COMMON TASKS

- CUTTING A BOLT

A cutoff wheel is our weapon of choice. Clamp the bolt in a pair of vise grips, using a small piece of scrap cardboard to prevent marring the threads. Turn up the speed to around 25,000rpm, make sure the wheel is perpendicular to the bolt, and apply light, even pressure. Continue steadily until you’ve made it all the way through the bolt, being careful not to put sideways or twisting pressure on the cutoff wheel. Caution: both the bolt and the cut end will be extremely hot, so do not cut bolts over carpet or while wearing open-toed shoes. Ask me how I know.

- TRIMMING A LEXAN BODY


After rough-cutting your Lexan body, chuck a fine-grit sanding drum into your rotary tool. Put on those safety glasses and a dust mask, and adjust your rotary tool for a low to medium speed – about 10,000rpm or so. Using a light touch, carefully grind away the excess Lexan with smooth, even strokes. Keep the tool moving, and work your way around the body. See, I told you it was fun. To finish things off, use a felt wheel at about 5,000rpm to buff the edges smooth.

- POLISHING HINGEPINS

There are a couple of ways to tackle this one. First, if you have an adjustable chuck or a set of collets that fits your hingepins, simply chuck your pins directly into the rotary tool. Adjust the speed to a low setting, apply a little metal polish to a rag, and carefully polish each pin. Be careful not to get the rag caught in the chuck. If you aren’t able to chuck your pins, just use a felt wheel in your rotary tool at 10,000rpm max to polish the pins.

- REMOVING A SCREW WITH A STRIPPED HEAD

Load up a cutoff wheel and set the speed to 25,000rpm. Fiberglass-reinforced wheels
are fine for larger screw heads, but you’ll want to use the thinner standard wheels for everything else. Slowly cut a slot into the head of your pesky screw, being careful not to cut into whatever the screw happens to be threaded into. With the head now slotted, you can use a standard flat-blade screwdriver to remove the screw. Countersunk screws can be tricky, so take your time with these. A cutoff wheel that has been worn down to a very small diameter does an excellent job of slotting countersunk screw heads without damaging the surrounding surface.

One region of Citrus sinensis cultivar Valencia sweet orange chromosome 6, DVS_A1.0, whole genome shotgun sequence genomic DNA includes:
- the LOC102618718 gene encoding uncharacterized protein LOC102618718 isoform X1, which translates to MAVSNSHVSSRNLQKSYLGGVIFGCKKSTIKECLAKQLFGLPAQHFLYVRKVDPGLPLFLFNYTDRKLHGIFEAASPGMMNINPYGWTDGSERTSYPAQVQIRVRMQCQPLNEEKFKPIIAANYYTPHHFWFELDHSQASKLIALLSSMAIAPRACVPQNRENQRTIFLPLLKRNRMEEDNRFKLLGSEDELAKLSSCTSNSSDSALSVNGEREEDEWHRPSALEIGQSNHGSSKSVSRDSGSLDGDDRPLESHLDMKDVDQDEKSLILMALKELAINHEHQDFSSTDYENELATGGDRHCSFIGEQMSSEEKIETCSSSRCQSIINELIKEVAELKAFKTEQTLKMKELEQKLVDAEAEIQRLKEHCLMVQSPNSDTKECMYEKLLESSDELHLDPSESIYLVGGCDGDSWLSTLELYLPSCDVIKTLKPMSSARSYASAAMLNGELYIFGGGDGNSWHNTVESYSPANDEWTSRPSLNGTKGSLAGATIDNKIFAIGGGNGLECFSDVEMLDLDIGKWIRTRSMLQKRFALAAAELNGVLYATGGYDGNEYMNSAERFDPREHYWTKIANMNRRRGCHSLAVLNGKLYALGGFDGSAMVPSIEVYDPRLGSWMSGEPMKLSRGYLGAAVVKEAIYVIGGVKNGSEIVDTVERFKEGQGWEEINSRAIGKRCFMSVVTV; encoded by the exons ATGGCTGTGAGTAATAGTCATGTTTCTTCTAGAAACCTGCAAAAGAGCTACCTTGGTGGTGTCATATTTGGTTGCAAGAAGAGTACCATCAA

WRAP-UP

The more you use your Dremel tool, the more uses you will find for it. Respect your rotary tool and be safe, but don’t be afraid to experiment. The next time you’re at the hardware store or hobby shop, pick up a few bits that look interesting. Play around with some scrap material, old parts, or whatever else you have lying around, and see what the different bits will do. Once you’ve used a rotary tool, you’ll wonder how you ever got anything done without one.

Source
Dremel – dremel.com

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About the author

Associate Editor Since receiving my first hobby-grade RC car as a holiday present from my father nearly 20 years ago, I've been fortunate enough to meet more people and experience more opportunities through the adventures I've had in the RC industry than I would've ever imagined. I've done it all - from working at a hobby shop, to being a factory sponsored racer, to working for some of the biggest brands in the industry. I've enjoyed each and every one of the dozens of kits I've built, hundreds of events I've attended, and thousands of laps that I've logged at race tracks around the world, and my passion is to share those experiences with other hobbyists so that they may find fulfillment in their own RC careers.